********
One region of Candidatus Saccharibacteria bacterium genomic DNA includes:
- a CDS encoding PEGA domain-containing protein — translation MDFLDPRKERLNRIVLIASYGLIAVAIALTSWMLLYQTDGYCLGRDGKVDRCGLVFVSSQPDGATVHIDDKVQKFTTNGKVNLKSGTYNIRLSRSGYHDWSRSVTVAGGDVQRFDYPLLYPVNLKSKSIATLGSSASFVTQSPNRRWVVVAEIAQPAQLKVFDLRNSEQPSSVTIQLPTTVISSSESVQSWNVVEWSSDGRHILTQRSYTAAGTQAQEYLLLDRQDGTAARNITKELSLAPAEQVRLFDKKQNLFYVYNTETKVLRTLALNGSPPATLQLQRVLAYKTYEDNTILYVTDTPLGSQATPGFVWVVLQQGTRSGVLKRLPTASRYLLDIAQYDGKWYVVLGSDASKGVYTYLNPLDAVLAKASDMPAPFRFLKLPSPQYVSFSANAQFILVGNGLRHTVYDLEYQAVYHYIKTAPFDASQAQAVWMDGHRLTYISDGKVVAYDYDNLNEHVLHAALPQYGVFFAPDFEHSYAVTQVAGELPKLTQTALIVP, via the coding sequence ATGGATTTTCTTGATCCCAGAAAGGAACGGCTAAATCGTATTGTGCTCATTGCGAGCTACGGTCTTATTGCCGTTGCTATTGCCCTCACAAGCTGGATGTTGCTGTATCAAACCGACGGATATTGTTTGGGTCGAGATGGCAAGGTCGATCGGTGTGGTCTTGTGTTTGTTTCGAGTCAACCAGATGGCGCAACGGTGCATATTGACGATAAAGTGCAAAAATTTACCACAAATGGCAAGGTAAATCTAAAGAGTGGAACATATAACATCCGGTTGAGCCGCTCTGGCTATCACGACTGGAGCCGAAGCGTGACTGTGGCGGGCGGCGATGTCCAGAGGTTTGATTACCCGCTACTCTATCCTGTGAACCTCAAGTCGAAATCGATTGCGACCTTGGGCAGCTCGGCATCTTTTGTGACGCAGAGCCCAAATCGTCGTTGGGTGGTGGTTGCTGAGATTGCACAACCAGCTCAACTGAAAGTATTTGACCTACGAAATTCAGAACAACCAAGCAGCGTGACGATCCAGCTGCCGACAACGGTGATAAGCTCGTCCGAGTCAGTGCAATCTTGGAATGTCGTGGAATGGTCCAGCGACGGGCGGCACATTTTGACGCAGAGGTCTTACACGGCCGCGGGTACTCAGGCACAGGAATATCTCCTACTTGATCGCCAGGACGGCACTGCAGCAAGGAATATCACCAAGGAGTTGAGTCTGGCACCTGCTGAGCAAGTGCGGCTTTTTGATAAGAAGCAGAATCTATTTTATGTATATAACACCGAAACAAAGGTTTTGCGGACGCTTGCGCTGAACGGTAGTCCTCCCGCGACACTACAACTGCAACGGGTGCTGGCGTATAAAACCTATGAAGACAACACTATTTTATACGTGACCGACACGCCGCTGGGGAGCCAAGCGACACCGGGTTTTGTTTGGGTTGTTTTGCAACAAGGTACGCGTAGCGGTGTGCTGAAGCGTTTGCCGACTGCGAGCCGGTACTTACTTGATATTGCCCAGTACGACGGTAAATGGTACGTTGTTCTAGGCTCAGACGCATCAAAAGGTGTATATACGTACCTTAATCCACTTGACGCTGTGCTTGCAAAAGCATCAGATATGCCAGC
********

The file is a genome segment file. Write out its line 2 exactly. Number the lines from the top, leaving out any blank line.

- a CDS encoding PEGA domain-containing protein — translation MDFLDPRKERLNRIVLIASYGLIAVAIALTSWMLLYQTDGYCLGRDGKVDRCGLVFVSSQPDGATVHIDDKVQKFTTNGKVNLKSGTYNIRLSRSGYHDWSRSVTVAGGDVQRFDYPLLYPVNLKSKSIATLGSSASFVTQSPNRRWVVVAEIAQPAQLKVFDLRNSEQPSSVTIQLPTTVISSSESVQSWNVVEWSSDGRHILTQRSYTAAGTQAQEYLLLDRQDGTAARNITKELSLAPAEQVRLFDKKQNLFYVYNTETKVLRTLALNGSPPATLQLQRVLAYKTYEDNTILYVTDTPLGSQATPGFVWVVLQQGTRSGVLKRLPTASRYLLDIAQYDGKWYVVLGSDASKGVYTYLNPLDAVLAKASDMPAPFRFLKLPSPQYVSFSANAQFILVGNGLRHTVYDLEYQAVYHYIKTAPFDASQAQAVWMDGHRLTYISDGKVVAYDYDNLNEHVLHAALPQYGVFFAPDFEHSYAVTQVAGELPKLTQTALIVP, via the coding sequence ATGGATTTTCTTGATCCCAGAAAGGAACGGCTAAATCGTATTGTGCTCATTGCGAGCTACGGTCTTATTGCCGTTGCTATTGCCCTCACAAGCTGGATGTTGCTGTATCAAACCGACGGATATTGTTTGGGTCGAGATGGCAAGGTCGATCGGTGTGGTCTTGTGTTTGTTTCGAGTCAACCAGATGGCGCAACGGTGCATATTGACGATAAAGTGCAAAAATTTACCACAAATGGCAAGGTAAATCTAAAGAGTGGAACATATAACATCCGGTTGAGCCGCTCTGGCTATCACGACTGGAGCCGAAGCGTGACTGTGGCGGGCGGCGATGTCCAGAGGTTTGATTACCCGCTACTCTATCCTGTGAACCTCAAGTCGAAATCGATTGCGACCTTGGGCAGCTCGGCATCTTTTGTGACGCAGAGCCCAAATCGTCGTTGGGTGGTGGTTGCTGAGATTGCACAACCAGCTCAACTGAAAGTATTTGACCTACGAAATTCAGAACAACCAAGCAGCGTGACGATCCAGCTGCCGACAACGGTGATAAGCTCGTCCGAGTCAGTGCAATCTTGGAATGTCGTGGAATGGTCCAGCGACGGGCGGCACATTTTGACGCAGAGGTCTTACACGGCCGCGGGTACTCAGGCACAGGAATATCTCCTACTTGATCGCCAGGACGGCACTGCAGCAAGGAATATCACCAAGGAGTTGAGTCTGGCACCTGCTGAGCAAGTGCGGCTTTTTGATAAGAAGCAGAATCTATTTTATGTATATAACACCGAAACAAAGGTTTTGCGGACGCTTGCGCTGAACGGTAGTCCTCCCGCGACACTACAACTGCAACGGGTGCTGGCGTATAAAACCTATGAAGACAACACTATTTTATACGTGACCGACACGCCGCTGGGGAGCCAAGCGACACCGGGTTTTGTTTGGGTTGTTTTGCAACAAGGTACGCGTAGCGGTGTGCTGAAGCGTTTGCCGACTGCGAGCCGGTACTTACTTGATATTGCCCAGTACGACGGTAAATGGTACGTTGTTCTAGGCTCAGACGCATCAAAAGGTGTATATACGTACCTTAATCCACTTGACGCTGTGCTTGCAAAAGCATCAGATATGCCAGC